So while QARs are a valuable tool for assessing apprenticeship programs, there needs to be a far more nuanced approach to holding providers accountable for their part in the process. And at the heart of any new approach must be consideration of the unique circumstances of each sector. This applies to hospitality and retail, but we know it applies to others too.

To begin with, policy makers must address the limitations of current funding structures and review destination codes. Doing so will be a crucial first step towards providing a fair and accurate representation of apprenticeship quality and outcomes.

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One comment

  1. Phillip Hatton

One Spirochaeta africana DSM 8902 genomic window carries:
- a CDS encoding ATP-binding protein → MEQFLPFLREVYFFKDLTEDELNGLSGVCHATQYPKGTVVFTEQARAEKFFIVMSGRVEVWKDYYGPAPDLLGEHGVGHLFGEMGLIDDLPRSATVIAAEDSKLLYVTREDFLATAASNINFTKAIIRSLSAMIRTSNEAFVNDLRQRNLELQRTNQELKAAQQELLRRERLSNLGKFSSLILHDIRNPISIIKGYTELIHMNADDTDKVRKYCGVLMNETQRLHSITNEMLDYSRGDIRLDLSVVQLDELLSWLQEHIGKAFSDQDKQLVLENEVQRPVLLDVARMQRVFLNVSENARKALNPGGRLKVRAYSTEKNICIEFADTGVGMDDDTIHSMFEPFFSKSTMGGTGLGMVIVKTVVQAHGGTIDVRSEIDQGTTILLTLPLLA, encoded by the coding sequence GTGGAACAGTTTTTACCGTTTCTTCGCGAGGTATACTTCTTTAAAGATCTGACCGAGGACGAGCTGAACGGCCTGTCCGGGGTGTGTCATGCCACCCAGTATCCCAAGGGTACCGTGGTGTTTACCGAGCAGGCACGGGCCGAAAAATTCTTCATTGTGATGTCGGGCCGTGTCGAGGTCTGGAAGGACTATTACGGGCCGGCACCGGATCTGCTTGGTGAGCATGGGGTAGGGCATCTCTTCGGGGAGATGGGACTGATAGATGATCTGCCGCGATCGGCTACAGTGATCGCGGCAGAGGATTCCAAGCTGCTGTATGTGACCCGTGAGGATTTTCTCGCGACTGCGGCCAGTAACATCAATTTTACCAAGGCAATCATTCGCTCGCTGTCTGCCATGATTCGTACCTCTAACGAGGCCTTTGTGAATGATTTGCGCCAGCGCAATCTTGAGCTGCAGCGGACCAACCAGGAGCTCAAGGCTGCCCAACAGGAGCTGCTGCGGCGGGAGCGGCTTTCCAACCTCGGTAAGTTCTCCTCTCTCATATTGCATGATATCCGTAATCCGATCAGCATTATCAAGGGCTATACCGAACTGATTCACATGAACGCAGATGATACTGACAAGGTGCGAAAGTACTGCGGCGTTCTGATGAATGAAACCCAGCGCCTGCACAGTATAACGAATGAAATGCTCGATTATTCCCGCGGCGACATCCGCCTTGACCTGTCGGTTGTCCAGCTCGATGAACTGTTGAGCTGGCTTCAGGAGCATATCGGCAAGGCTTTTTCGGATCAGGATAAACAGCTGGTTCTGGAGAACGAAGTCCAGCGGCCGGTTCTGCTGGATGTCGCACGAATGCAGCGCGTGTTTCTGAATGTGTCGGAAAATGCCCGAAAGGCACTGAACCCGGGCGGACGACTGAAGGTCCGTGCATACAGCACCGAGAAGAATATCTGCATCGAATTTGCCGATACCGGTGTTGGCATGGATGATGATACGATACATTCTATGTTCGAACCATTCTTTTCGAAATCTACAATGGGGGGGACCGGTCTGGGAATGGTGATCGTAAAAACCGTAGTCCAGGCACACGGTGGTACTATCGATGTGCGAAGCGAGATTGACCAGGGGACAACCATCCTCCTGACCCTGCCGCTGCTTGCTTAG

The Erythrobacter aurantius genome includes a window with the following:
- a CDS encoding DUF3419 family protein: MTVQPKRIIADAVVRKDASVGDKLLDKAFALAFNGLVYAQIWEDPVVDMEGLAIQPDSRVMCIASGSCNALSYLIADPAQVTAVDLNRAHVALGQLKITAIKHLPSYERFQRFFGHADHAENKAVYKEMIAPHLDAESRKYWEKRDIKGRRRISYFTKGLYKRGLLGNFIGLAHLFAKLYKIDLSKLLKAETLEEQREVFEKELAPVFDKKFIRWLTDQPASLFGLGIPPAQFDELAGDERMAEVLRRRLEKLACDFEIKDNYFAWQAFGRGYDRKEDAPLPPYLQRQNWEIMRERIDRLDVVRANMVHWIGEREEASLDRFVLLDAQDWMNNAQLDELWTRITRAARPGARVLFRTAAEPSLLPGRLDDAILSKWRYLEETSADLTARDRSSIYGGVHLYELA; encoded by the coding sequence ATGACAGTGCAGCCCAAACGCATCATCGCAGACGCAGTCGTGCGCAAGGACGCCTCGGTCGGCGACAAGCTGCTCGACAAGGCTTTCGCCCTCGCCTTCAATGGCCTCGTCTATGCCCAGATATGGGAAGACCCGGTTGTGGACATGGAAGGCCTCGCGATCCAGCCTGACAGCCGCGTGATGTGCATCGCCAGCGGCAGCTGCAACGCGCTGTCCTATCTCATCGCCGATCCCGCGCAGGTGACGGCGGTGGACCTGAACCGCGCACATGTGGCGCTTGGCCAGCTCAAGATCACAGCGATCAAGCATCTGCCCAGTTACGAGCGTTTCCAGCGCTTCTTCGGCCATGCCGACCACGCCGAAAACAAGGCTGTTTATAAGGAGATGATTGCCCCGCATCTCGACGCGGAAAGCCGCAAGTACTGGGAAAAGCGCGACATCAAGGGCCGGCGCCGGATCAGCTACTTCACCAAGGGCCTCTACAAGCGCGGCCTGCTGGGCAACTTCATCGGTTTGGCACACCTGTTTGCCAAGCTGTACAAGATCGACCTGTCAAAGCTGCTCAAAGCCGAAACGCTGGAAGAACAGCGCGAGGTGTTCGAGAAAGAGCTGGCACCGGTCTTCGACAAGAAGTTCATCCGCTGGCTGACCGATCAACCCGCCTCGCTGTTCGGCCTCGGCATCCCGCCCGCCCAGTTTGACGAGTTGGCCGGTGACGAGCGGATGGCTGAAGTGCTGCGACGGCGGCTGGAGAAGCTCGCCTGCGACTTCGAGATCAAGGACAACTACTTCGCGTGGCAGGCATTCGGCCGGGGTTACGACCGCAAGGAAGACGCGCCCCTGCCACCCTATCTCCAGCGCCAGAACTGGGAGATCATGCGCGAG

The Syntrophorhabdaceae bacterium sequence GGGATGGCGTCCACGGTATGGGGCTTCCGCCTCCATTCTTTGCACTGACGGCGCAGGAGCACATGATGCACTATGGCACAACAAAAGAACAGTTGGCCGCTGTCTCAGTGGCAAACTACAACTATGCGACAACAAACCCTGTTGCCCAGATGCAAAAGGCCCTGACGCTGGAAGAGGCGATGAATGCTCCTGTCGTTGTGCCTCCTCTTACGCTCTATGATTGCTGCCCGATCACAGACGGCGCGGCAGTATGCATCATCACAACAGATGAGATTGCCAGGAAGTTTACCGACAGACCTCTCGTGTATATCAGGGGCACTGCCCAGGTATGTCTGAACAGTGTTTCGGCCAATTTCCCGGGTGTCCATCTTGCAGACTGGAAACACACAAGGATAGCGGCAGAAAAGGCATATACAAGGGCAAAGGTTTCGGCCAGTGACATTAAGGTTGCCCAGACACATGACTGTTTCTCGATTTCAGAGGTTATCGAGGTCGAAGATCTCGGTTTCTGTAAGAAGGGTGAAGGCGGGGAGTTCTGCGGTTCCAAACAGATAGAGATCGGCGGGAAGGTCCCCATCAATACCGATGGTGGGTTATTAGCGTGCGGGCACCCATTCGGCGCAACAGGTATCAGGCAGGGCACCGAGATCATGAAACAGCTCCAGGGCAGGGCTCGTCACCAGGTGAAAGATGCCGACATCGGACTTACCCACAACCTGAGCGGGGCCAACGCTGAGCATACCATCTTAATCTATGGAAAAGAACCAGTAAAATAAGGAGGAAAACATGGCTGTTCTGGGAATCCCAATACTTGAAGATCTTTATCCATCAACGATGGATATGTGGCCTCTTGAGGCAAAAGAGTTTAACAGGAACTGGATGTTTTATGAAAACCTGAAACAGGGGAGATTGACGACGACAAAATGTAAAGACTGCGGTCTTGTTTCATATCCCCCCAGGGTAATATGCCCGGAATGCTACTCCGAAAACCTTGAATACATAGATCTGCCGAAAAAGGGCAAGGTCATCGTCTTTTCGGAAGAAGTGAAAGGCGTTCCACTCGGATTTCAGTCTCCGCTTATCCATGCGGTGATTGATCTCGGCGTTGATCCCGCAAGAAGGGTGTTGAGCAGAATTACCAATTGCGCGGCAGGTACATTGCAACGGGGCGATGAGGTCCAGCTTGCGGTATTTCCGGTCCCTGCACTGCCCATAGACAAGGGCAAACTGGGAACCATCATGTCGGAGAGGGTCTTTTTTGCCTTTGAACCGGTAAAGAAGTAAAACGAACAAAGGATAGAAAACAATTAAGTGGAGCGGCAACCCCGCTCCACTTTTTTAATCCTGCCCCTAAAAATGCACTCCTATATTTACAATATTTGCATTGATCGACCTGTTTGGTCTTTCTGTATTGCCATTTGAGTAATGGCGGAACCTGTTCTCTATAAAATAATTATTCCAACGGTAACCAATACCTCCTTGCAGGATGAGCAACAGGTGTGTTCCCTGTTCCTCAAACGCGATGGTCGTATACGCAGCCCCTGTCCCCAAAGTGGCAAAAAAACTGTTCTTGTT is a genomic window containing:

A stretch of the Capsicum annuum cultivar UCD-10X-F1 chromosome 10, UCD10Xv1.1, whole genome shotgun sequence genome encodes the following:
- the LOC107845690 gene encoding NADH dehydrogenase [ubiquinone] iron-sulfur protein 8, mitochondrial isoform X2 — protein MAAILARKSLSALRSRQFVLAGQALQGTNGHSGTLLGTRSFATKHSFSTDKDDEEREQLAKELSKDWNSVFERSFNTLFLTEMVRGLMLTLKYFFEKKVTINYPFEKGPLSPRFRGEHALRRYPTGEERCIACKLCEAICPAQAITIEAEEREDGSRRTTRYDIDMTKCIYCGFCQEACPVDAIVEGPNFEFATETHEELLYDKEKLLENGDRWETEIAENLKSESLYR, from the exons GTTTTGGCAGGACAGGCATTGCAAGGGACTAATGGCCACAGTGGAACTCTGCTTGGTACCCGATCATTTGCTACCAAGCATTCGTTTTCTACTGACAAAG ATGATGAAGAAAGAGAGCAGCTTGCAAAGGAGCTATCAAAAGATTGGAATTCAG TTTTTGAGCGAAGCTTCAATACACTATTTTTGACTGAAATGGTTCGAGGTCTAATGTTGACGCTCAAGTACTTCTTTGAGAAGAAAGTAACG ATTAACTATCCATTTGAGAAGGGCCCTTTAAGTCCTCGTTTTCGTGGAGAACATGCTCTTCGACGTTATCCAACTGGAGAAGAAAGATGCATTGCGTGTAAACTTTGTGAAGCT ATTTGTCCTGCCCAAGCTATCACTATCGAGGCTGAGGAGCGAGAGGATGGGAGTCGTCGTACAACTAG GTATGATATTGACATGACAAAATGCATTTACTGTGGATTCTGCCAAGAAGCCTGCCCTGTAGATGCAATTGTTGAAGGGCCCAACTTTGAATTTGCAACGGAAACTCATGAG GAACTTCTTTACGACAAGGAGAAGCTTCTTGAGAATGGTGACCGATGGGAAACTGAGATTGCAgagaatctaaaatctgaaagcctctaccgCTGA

One of the thematic reports that I led and wrote years back on underperforming occupational areas including care, retail and hospitality identified the best practice of those providers with the highest overall and timely achievement rates. It had a real impact for providers who adopted the practices outlined such as occupational tasters, trial periods, monthly reviews and target setting along with employer selection and engagement. They still work. The real negative impact in recent times has been the employer incentive schemes which resulted in unsuitable sign ups of apprentices with little interest in their apprenticeships. If your quality systems are right you will be able to demonstrate that you understand reasons for early leavers and whether such apprentices have benefitted from their training. Forget the ESFA and Ofsted as reasons to know this, they will be impressed, but you need to know these things to measure and improve your own effectiveness. Having high achievement rates is usually a key indicator of good apprenticeship delivery but I have seen great engineering in a college that literally took 20 out of 20 applicants, many with low maths skills as opposed to less good delivery from a specialist ITP who took the very best 50 out of 2000 applications. Inspection should identify the ‘distance travelled’ for the 20 as being far more than for the ITP. Learn from others and ensure that your SAR identifies and signposts inspectors to make positive judgements about you rather than several areas that you could have done better.